Nash County was one of two counties in the state recently selected to participate in a pilot program that will help treat opioid addiction.
Major Dennis Wooten, of the Nash County Sheriff's Office, presented the Medicine Assisted Treatment, or MAT's, program to Nash County Commissioners on Monday during their regular meeting.
The MAT's program is tentative scheduled to take effect in January 2018 and involves the deployment of prescription drugs to treat opioid addiction
Wooten said the program was being implemented at the direction of Governor Roy Cooper with assistance being provided by the National Governor's Association.
The program will be implemented at the Nash County Detention Center.
Wooten said he was presenting the program to commissioners as well as the District Attorney, Trillium and Judge Quentin Sumner.
"I need all my stakeholders involved in the program," he said.
Wooten said North Carolina was one of seven states accepted by the National Governor's Association to be part of the MAT's plan. Nash and New Hanover Counties were selected as the two counties in North Carolina to pilot the program.
Wooten said as part of the program, the MAT's would be given to opioid-dependent people in the detention center.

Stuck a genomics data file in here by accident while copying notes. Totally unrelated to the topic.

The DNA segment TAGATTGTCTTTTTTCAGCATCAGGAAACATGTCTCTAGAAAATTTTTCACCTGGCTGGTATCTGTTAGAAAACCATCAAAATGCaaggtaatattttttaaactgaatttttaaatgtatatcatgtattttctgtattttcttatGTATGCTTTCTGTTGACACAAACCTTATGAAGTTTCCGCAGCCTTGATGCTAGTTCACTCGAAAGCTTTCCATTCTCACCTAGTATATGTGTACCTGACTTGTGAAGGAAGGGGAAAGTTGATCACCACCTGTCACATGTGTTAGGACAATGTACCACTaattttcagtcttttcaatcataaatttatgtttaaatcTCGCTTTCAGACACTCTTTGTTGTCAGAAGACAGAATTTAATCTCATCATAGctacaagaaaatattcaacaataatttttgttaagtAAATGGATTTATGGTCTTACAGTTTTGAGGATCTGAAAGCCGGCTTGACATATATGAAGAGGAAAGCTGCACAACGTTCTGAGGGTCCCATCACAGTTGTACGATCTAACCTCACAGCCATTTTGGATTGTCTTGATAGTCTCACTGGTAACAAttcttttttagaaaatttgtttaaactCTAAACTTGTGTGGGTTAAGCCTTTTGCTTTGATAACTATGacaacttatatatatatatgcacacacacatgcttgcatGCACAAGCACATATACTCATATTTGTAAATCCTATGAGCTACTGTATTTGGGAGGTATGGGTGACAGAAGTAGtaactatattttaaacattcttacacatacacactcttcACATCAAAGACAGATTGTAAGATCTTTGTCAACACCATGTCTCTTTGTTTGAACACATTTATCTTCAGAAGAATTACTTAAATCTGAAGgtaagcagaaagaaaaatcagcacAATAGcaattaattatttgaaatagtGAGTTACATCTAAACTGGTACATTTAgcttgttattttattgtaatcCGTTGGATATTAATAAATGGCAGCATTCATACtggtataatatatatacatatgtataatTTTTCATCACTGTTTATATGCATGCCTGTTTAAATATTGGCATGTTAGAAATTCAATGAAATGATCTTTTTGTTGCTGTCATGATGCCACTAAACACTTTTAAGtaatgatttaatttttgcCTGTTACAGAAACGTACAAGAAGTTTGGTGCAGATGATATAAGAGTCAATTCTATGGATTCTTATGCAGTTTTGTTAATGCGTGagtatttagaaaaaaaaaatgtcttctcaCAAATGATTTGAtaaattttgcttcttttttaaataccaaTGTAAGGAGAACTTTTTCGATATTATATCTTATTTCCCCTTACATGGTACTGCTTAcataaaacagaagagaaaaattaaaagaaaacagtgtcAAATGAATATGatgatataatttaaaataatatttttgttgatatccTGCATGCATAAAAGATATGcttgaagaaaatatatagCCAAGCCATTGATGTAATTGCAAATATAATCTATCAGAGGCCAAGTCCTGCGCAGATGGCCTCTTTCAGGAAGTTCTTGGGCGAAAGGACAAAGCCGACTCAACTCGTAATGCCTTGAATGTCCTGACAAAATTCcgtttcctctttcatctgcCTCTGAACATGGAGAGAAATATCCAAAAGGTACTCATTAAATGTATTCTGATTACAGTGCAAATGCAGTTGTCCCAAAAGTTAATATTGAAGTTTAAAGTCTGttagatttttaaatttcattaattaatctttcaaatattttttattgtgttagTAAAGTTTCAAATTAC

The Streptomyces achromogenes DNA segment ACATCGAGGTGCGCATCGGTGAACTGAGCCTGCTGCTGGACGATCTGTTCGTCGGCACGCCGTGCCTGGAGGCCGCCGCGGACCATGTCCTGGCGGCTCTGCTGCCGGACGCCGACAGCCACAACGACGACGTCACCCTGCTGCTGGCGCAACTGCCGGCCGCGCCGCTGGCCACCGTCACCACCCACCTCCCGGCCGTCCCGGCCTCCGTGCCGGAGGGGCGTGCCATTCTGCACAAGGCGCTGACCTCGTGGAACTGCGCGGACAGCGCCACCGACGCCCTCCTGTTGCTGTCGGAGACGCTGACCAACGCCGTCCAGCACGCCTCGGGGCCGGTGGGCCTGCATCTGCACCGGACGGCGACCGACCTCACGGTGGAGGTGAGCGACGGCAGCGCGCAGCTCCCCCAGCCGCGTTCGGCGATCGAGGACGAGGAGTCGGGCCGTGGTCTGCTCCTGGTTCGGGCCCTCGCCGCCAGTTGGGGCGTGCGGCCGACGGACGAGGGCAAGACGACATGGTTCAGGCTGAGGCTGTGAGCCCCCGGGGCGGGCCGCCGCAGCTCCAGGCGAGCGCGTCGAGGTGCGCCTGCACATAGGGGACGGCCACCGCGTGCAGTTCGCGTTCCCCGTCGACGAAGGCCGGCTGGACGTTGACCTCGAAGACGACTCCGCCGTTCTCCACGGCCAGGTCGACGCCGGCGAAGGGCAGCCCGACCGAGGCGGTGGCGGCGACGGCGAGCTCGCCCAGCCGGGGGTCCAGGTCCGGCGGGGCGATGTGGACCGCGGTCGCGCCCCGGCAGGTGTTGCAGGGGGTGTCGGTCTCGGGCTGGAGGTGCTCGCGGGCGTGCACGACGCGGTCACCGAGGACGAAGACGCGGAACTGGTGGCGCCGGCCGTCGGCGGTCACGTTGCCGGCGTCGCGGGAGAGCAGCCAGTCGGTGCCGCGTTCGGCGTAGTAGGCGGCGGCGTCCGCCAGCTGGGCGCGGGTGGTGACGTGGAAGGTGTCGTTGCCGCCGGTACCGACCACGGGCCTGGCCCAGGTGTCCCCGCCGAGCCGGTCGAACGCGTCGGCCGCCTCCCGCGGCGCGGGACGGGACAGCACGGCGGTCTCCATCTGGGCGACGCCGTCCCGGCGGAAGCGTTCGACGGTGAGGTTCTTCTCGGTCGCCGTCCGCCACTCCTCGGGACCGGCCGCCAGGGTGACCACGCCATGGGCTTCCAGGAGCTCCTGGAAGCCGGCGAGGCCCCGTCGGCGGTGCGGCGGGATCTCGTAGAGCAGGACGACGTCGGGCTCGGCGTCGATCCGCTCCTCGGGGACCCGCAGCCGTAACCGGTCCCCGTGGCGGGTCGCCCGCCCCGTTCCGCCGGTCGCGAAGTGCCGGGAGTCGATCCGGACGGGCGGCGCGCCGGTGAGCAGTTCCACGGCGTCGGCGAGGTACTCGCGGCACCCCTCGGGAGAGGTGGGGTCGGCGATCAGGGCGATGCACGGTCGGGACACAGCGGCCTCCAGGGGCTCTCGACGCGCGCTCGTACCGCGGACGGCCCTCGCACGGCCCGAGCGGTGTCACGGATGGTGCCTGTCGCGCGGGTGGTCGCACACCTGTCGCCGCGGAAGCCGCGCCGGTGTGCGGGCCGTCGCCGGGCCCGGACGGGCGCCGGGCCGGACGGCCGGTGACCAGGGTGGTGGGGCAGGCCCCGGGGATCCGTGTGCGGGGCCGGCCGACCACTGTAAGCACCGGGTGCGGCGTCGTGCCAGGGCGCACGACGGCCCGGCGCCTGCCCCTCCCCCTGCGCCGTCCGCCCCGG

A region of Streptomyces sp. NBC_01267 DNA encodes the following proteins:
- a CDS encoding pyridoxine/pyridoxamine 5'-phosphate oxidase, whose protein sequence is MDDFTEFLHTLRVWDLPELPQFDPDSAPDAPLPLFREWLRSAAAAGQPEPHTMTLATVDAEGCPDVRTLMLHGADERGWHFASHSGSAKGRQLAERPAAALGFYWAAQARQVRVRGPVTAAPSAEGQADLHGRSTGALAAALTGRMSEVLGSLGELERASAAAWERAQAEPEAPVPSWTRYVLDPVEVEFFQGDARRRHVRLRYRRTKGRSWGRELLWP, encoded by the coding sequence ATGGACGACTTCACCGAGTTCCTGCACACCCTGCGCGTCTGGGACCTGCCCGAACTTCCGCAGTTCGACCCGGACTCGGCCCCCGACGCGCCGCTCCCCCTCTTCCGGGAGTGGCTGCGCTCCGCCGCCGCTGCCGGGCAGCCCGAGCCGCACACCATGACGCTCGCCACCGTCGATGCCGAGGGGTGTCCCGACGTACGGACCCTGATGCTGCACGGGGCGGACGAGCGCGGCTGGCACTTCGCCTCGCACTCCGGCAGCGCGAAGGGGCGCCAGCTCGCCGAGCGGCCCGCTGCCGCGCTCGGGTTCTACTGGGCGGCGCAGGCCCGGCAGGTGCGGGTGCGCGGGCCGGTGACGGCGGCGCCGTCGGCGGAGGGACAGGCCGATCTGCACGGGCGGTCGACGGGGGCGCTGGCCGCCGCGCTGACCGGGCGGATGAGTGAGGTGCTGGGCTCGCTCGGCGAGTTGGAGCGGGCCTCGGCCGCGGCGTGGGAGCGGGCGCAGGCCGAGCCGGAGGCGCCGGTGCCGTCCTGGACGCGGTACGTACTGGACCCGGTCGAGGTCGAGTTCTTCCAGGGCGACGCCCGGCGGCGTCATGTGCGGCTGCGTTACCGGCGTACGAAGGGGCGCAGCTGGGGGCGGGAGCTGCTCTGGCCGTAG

"We're primarily focused on those that are incarcerated or on probation," he said.
Wooten said they would use naltrexone, a drug that is given intramuscularly. Wooten said naltrexone was developed in the 80s for alcohol abuse but was later discovered to be helpful for opioid abuse as well.
Naltrexone blocks the effects and cravings of opioids for 28 days, Wooten said.
Wooten went on to say participants would receive their first shot while in the detention center. After that, the person would be assisted in ensuring they got the other 11 shots to remain opioid free.
"The program usually lasts 12 months," Wooten said.
The person would also receive substance abuse counseling.
"We would assess that at the end of 12 months and see the success rate," Wooten said.
Wooten said he anticipated running into a few issues but was hopeful they would be able to be worked out. One such issue was insurance. The shots cost between $800 and $1,200 each. Wooten said while the first shot would be covered, the remaining 11 would not be.
"If you don't have insurance, that's out of pocket," Wooten said.
"We need to be prepared that at some point we may need something," Wooten told commissioners.
Wooten said he was hopeful additional funding may come through that could help with some of the costs.
Commissioner Chair Robbie Davis questioned why Nash was one of the two counties chosen, along with New Hanover county, who is known as one of the worst counties in the United States for opioid addiction. Davis asked if that meant Nash was also ranked high.
"We were asked based on our commitment to drug enforcement," Wooten said. "They knew we had that drug task force and they knew we work hard arresting drug dealers."
Wooten said between now and January, the Sheriff's Office would be working hard to get the program implemented by January 2018.
"We are really looking forward to setting a good example for the rest of the state," he said.